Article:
Certain women at high risk for lung cancer may want to talk to a doctor about whether getting a low-dose CT scan to screen for early lung cancer is right for them. Screening may benefit adults who are active or former smokers between the ages of 55 and 74 who have no signs of lung cancer and who have a 30 pack-year smoking history. (A pack-year is 1 pack of cigarettes per day per year. One pack per day for 30 years or 2 packs per day for 15 years would both be 30 pack-years.) You should discuss the benefits, limitations, and risks of lung cancer screening with a doctor before testing is done.

Cervical cancer

Cervical cancer can affect any woman who is or has been sexually active. It occurs in women who have had the human papilloma virus (HPV). This virus is passed during sex. Cervical cancer is also more likely in women who smoke, have HIV or AIDS, have poor nutrition, and who do not get regular Pap tests.

What you can do

A Pap test can find changes in the cervix that can be treated before they become cancer. The Pap test is also very good at finding cervical cancer early, when it can often be cured. The American Cancer Society recommends the following:

  • Cervical cancer screening (testing) should begin at age 21. Women under age 21 should not be tested.
  • Women between ages 21 and 29 should have a Pap test every 3 years. There is also a test called the HPV test. HPV testing should not be used in this age group unless it’s needed after an abnormal Pap test result.
  • Women between the ages of 30 and 65 should have a Pap test plus an HPV test (called “co-testing”) every 5 years. This is the preferred approach, but it’s also OK to have a Pap test alone every 3 years.
  • Women over age 65 who have had regular cervical cancer testing with normal results should not be tested for cervical cancer. Once testing is stopped, it should not be started again. Women with a history of a serious cervical pre-cancer should continue to be tested for at least 20 years after that diagnosis, even if testing continues past age 65.
  • A woman who has had her uterus removed (and also her cervix) for reasons not related to cervical cancer and who has no history of cervical cancer or serious pre-cancer should not be tested.
  • A woman who has been vaccinated against HPV should still follow the screening recommendations for her age group.

Some women – because of their history – may need to be tested more often. They should talk to their doctor about their history.

HPV vaccine (3 doses) should be given to girls ages 9-18, preferably starting at 11-12 years of age. Women ages 19-26 may also get the vaccine, but for the greatest benefit, it should be given before girls or women become sexually active.

Skin cancer

Anyone who spends time in the sun can get skin cancer. People with fair skin, especially those with blond or red hair, are more likely to get it than people with darker coloring. People who have had a close family member with melanoma and those who had bad sunburns before age 18 are more likely to get skin cancer.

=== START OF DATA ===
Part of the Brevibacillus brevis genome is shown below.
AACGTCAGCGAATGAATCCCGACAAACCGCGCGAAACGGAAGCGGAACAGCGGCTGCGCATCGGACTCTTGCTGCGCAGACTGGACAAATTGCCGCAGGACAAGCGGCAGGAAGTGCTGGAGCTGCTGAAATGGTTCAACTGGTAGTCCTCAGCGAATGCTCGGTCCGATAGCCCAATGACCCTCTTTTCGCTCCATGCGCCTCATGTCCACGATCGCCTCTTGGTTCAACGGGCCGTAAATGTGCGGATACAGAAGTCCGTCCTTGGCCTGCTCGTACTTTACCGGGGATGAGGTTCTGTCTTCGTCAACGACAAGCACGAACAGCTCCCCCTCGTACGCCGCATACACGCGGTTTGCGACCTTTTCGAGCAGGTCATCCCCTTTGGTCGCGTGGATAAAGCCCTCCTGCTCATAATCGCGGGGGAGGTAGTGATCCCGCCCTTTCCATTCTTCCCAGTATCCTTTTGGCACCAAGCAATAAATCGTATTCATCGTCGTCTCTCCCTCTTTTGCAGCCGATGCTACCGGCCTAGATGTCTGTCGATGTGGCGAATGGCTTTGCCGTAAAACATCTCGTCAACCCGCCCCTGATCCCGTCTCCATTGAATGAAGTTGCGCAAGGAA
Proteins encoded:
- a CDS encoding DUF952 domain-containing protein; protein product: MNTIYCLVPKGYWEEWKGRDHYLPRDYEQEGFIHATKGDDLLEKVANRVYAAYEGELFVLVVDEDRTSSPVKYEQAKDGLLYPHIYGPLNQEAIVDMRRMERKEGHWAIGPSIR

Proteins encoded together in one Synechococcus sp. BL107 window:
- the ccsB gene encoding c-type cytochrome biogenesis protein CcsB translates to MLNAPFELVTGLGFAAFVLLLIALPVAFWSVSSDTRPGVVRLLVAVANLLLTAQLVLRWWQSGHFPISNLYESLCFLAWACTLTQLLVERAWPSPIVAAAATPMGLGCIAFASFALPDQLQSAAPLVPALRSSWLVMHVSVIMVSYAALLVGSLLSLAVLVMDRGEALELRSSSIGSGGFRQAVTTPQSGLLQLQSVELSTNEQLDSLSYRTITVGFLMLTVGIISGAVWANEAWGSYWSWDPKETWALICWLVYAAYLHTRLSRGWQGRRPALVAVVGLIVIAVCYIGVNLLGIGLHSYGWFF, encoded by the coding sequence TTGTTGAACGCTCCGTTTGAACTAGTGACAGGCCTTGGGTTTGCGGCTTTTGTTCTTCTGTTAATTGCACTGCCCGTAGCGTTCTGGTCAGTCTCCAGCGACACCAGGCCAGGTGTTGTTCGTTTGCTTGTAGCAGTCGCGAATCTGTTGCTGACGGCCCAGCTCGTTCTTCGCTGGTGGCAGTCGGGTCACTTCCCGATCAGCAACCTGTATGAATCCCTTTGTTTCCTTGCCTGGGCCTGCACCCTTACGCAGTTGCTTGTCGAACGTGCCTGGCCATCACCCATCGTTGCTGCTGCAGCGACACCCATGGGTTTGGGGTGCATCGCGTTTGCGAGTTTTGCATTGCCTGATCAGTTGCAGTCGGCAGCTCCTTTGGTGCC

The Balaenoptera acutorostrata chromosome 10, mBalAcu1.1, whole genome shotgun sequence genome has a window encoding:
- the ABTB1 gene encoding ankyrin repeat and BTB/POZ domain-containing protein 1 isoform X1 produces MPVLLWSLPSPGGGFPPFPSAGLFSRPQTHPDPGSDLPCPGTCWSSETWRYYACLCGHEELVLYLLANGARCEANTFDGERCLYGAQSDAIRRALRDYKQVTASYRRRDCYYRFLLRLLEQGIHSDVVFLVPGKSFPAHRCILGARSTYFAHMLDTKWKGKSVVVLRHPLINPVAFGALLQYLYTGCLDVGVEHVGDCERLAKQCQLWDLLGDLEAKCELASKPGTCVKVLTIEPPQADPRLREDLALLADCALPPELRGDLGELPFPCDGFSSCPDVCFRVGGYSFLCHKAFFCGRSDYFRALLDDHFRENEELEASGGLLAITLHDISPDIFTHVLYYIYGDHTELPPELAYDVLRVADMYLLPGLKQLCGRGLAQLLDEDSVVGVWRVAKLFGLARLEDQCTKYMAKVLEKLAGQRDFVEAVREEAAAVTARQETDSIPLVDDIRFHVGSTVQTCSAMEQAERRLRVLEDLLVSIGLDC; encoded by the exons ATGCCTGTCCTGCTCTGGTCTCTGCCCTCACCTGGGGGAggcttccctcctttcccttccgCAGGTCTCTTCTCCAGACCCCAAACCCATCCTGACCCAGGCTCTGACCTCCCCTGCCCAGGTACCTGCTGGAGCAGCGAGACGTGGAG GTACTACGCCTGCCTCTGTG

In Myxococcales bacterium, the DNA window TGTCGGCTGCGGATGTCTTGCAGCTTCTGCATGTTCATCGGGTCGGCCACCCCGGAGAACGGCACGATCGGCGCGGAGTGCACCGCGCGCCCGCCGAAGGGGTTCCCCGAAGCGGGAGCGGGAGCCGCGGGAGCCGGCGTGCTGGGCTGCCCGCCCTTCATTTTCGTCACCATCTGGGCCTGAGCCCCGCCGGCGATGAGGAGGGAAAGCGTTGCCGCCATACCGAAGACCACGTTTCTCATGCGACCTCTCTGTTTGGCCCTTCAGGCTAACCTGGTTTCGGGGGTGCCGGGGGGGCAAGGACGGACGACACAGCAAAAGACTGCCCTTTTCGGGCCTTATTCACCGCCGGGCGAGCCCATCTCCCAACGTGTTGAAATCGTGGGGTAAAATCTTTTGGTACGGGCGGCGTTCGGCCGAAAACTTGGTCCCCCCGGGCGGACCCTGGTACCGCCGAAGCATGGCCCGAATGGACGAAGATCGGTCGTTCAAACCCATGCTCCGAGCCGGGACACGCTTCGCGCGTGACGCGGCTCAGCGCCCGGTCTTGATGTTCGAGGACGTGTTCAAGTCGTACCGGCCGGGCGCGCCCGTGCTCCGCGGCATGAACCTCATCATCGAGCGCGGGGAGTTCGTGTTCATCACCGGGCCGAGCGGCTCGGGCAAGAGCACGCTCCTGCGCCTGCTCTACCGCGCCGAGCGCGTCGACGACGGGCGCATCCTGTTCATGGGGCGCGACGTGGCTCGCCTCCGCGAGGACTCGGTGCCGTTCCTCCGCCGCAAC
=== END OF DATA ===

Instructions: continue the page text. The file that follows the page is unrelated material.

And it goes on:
What you can do

Most skin cancers can be prevented by staying out of the midday sun. When in the sun, wear hats with brims, long-sleeve shirts, sunglasses, and use sunscreen with an SPF of 30 or higher on all exposed skin. If you have children, protect them from the sun and don’t let them get sunburned. Be aware of all moles and spots on your skin, and report any changes to a doctor right away. Have a skin exam during your regular health check-ups.

Ovarian cancer

Ovarian cancer is more likely to occur as women get older. Women who have never had children, who have unexplained infertility, or who had their first child after age 30 may be at increased risk for this cancer. Women who have used estrogen alone as hormone replacement therapy are also at increased risk. Women with a personal or family history of hereditary non-polyposis colon cancer (HNPCC), ovarian cancer, or breast cancer are also more likely to have this disease. But women who do not have any of these conditions can still get ovarian cancer.

What you can do

At this time, there are no good tests for finding ovarian cancer early. A Pap test does not find ovarian cancer. But there are some tests that might be used in women who have a high chance of having ovarian cancer. You should see a doctor right away if you have:

  • Ongoing abdominal (belly) swelling
  • Digestive problems (including gas, loss of appetite, and bloating)
  • Abdominal pain
  • A feeling like you need to urinate all the time
  • Pelvic pain
  • Back pain
  • Leg pain.

A pelvic exam should be part of a woman’s regular health exam. Also talk to a doctor about your risk for ovarian cancer and whether there are tests that may be right for you.

The best defense against cancer

Early detection – finding a cancer early, before it has spread – gives you the best chance to do something about it. Knowing about these cancers and what you can do to help reduce your cancer risk can save your life.

Take control of your health and reduce your cancer risk.

  • Stay away from tobacco.
  • Get to and stay at a healthy weight.
  • Get moving with regular physical activity.
  • Eat healthy with plenty of fruits and vegetables.
  • Limit how much alcohol you drink (if you drink at all).
  • Protect your skin.
  • Know yourself, your family history, and your risks.
  • Get regular check-ups and cancer screening tests.

For information on how to reduce your cancer risk and other questions about cancer, please call us anytime, day or night, at 1-800-227-2345 or visit us online at www.cancer.org.

Last Medical Review: 04/16/2014
Last Revised: 10/29/2014